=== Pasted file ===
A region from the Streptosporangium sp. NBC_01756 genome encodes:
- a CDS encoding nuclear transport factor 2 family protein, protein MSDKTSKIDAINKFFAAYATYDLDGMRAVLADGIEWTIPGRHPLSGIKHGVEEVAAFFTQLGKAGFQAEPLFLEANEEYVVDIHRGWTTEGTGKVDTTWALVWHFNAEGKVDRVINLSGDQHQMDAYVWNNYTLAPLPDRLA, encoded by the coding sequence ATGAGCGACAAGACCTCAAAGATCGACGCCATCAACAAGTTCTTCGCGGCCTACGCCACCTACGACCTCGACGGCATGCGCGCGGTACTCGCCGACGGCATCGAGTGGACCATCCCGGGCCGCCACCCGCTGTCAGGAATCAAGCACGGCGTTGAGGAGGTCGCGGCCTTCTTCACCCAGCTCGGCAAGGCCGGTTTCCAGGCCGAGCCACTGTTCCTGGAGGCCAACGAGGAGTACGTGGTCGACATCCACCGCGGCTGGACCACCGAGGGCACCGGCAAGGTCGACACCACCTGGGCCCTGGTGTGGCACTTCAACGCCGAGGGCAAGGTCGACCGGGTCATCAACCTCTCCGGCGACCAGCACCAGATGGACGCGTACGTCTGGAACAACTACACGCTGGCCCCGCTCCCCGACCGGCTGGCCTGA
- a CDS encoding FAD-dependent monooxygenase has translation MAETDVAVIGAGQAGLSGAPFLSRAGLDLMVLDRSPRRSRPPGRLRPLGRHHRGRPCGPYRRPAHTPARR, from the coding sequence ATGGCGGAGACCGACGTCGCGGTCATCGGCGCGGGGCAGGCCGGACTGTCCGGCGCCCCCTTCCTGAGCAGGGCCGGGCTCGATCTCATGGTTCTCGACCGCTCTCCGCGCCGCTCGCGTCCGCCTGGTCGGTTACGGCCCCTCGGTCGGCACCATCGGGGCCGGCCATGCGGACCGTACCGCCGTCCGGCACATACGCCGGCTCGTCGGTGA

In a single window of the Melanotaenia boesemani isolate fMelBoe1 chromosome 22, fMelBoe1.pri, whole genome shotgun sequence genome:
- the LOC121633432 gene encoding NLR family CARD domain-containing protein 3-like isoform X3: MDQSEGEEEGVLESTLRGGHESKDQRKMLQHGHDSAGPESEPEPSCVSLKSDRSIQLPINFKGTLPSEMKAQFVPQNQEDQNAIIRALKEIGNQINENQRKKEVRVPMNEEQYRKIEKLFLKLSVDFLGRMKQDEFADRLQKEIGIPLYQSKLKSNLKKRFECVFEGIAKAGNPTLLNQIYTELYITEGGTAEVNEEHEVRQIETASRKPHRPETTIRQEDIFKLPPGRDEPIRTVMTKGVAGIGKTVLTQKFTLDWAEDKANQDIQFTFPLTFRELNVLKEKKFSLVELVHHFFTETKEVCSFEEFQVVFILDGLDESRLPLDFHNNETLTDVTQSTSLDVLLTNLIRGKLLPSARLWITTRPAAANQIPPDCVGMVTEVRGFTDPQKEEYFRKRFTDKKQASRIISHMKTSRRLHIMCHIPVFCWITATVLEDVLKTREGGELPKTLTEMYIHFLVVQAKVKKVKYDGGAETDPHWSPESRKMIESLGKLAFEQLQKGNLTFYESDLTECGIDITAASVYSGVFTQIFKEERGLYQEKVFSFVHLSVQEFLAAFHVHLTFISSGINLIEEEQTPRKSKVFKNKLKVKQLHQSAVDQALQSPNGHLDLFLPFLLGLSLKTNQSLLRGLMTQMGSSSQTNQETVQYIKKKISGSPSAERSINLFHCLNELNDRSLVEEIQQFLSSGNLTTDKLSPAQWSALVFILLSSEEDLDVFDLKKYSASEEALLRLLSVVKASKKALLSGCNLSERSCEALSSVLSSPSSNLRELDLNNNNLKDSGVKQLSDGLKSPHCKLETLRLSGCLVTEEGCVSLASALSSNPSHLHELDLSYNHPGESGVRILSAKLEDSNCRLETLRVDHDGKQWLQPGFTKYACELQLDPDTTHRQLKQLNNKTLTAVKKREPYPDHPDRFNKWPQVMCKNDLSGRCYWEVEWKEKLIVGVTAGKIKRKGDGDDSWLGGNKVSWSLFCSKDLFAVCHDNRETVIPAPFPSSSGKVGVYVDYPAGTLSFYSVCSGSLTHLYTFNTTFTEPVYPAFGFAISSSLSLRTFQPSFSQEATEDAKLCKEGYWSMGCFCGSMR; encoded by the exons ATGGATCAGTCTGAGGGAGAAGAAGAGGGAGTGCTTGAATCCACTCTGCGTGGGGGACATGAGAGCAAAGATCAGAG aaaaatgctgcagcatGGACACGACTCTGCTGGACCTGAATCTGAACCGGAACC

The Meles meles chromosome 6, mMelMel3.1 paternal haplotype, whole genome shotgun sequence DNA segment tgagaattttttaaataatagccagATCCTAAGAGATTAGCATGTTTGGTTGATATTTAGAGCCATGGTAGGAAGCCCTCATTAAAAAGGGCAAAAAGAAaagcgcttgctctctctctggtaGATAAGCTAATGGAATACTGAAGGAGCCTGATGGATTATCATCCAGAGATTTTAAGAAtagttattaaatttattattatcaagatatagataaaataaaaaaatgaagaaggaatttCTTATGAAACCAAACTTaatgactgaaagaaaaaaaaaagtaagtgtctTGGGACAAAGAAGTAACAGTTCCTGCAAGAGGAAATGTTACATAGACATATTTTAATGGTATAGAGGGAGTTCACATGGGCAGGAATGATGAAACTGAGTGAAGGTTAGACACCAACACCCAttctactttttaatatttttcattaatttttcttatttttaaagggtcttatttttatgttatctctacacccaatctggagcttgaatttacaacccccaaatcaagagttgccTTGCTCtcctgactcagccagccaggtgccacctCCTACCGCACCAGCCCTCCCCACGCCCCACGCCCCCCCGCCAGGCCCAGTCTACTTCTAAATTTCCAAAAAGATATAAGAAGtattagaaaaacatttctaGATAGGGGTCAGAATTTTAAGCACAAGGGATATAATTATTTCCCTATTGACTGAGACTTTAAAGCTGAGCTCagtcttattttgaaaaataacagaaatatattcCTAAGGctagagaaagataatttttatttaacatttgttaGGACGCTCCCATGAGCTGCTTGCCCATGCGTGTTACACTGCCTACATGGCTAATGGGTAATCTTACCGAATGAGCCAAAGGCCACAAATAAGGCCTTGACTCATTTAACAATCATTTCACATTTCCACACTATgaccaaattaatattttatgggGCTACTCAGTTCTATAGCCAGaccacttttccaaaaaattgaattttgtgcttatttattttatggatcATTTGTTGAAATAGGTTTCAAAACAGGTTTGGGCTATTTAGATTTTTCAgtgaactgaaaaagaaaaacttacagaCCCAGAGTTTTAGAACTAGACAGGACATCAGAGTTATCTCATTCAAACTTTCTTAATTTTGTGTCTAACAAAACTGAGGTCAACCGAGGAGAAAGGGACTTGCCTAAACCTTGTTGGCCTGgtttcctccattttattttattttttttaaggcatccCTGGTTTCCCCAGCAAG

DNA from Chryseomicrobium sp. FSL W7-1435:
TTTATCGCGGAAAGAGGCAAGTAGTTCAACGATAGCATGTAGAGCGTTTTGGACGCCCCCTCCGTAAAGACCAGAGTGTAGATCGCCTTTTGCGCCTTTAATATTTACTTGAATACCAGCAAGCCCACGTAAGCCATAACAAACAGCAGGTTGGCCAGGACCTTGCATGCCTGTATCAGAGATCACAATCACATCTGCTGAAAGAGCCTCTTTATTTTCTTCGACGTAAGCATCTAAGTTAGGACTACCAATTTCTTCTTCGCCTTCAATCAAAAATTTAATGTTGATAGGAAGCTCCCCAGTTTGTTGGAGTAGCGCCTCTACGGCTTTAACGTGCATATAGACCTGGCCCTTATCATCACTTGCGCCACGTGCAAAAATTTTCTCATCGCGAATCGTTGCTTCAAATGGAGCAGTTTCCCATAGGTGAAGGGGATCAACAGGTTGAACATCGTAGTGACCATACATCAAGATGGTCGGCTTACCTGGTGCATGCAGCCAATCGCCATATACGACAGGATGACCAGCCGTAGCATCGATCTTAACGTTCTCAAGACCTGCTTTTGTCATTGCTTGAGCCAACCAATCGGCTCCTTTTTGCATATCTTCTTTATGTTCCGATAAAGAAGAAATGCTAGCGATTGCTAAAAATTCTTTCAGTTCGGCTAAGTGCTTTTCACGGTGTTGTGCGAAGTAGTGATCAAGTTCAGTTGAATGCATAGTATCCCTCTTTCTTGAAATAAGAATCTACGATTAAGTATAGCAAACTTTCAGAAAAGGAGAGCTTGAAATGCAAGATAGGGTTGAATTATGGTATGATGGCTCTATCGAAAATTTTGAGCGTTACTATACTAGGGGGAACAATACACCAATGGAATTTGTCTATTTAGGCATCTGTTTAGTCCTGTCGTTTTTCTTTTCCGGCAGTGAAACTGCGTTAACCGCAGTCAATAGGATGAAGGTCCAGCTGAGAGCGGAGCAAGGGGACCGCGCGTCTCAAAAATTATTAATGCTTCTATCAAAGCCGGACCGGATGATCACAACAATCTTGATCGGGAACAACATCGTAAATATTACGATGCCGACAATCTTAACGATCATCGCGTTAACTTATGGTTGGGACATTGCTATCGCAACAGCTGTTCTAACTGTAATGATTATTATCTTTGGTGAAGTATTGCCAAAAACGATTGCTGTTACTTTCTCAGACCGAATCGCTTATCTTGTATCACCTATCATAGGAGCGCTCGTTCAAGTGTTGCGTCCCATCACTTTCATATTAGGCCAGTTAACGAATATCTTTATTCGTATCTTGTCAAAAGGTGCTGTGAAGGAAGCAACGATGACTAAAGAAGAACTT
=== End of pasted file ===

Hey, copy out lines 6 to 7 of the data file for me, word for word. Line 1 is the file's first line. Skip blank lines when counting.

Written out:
The Meles meles chromosome 6, mMelMel3.1 paternal haplotype, whole genome shotgun sequence DNA segment tgagaattttttaaataatagccagATCCTAAGAGATTAGCATGTTTGGTTGATATTTAGAGCCATGGTAGGAAGCCCTCATTAAAAAGGGCAAAAAGAAaagcgcttgctctctctctggtaGATAAGCTAATGGAATACTGAAGGAGCCTGATGGATTATCATCCAGAGATTTTAAGAAtagttattaaatttattattatcaagatatagataaaataaaaaaatgaagaaggaatttCTTATGAAACCAAACTTaatgactgaaagaaaaaaaaaagtaagtgtctTGGGACAAAGAAGTAACAGTTCCTGCAAGAGGAAATGTTACATAGACATATTTTAATGGTATAGAGGGAGTTCACATGGGCAGGAATGATGAAACTGAGTGAAGGTTAGACACCAACACCCAttctactttttaatatttttcattaatttttcttatttttaaagggtcttatttttatgttatctctacacccaatctggagcttgaatttacaacccccaaatcaagagttgccTTGCTCtcctgactcagccagccaggtgccacctCCTACCGCACCAGCCCTCCCCACGCCCCACGCCCCCCCGCCAGGCCCAGTCTACTTCTAAATTTCCAAAAAGATATAAGAAGtattagaaaaacatttctaGATAGGGGTCAGAATTTTAAGCACAAGGGATATAATTATTTCCCTATTGACTGAGACTTTAAAGCTGAGCTCagtcttattttgaaaaataacagaaatatattcCTAAGGctagagaaagataatttttatttaacatttgttaGGACGCTCCCATGAGCTGCTTGCCCATGCGTGTTACACTGCCTACATGGCTAATGGGTAATCTTACCGAATGAGCCAAAGGCCACAAATAAGGCCTTGACTCATTTAACAATCATTTCACATTTCCACACTATgaccaaattaatattttatgggGCTACTCAGTTCTATAGCCAGaccacttttccaaaaaattgaattttgtgcttatttattttatggatcATTTGTTGAAATAGGTTTCAAAACAGGTTTGGGCTATTTAGATTTTTCAgtgaactgaaaaagaaaaacttacagaCCCAGAGTTTTAGAACTAGACAGGACATCAGAGTTATCTCATTCAAACTTTCTTAATTTTGTGTCTAACAAAACTGAGGTCAACCGAGGAGAAAGGGACTTGCCTAAACCTTGTTGGCCTGgtttcctccattttattttattttttttaaggcatccCTGGTTTCCCCAGCAAG

DNA from Chryseomicrobium sp. FSL W7-1435: